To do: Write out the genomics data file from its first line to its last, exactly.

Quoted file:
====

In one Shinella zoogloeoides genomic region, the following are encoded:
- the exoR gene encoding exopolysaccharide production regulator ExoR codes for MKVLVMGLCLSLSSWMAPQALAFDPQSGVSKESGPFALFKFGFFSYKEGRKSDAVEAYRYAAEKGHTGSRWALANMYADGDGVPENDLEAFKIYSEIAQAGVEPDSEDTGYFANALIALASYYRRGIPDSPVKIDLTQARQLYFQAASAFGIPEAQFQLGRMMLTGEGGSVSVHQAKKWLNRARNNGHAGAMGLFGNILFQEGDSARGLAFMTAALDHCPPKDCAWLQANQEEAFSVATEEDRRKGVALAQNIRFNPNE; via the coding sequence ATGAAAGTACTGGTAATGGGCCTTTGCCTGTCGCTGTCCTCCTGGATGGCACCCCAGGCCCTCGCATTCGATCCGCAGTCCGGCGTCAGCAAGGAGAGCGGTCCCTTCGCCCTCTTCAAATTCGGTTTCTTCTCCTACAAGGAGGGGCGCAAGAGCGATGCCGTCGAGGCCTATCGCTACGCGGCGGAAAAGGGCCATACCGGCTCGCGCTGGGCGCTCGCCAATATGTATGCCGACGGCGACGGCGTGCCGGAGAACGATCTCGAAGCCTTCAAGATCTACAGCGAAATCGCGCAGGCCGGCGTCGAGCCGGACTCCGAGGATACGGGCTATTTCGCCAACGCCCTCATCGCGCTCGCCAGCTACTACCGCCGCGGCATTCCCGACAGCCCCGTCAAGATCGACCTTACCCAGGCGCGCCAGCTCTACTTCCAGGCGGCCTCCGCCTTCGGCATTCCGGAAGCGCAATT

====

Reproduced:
In one Shinella zoogloeoides genomic region, the following are encoded:
- the exoR gene encoding exopolysaccharide production regulator ExoR codes for MKVLVMGLCLSLSSWMAPQALAFDPQSGVSKESGPFALFKFGFFSYKEGRKSDAVEAYRYAAEKGHTGSRWALANMYADGDGVPENDLEAFKIYSEIAQAGVEPDSEDTGYFANALIALASYYRRGIPDSPVKIDLTQARQLYFQAASAFGIPEAQFQLGRMMLTGEGGSVSVHQAKKWLNRARNNGHAGAMGLFGNILFQEGDSARGLAFMTAALDHCPPKDCAWLQANQEEAFSVATEEDRRKGVALAQNIRFNPNE; via the coding sequence ATGAAAGTACTGGTAATGGGCCTTTGCCTGTCGCTGTCCTCCTGGATGGCACCCCAGGCCCTCGCATTCGATCCGCAGTCCGGCGTCAGCAAGGAGAGCGGTCCCTTCGCCCTCTTCAAATTCGGTTTCTTCTCCTACAAGGAGGGGCGCAAGAGCGATGCCGTCGAGGCCTATCGCTACGCGGCGGAAAAGGGCCATACCGGCTCGCGCTGGGCGCTCGCCAATATGTATGCCGACGGCGACGGCGTGCCGGAGAACGATCTCGAAGCCTTCAAGATCTACAGCGAAATCGCGCAGGCCGGCGTCGAGCCGGACTCCGAGGATACGGGCTATTTCGCCAACGCCCTCATCGCGCTCGCCAGCTACTACCGCCGCGGCATTCCCGACAGCCCCGTCAAGATCGACCTTACCCAGGCGCGCCAGCTCTACTTCCAGGCGGCCTCCGCCTTCGGCATTCCGGAAGCGCAATT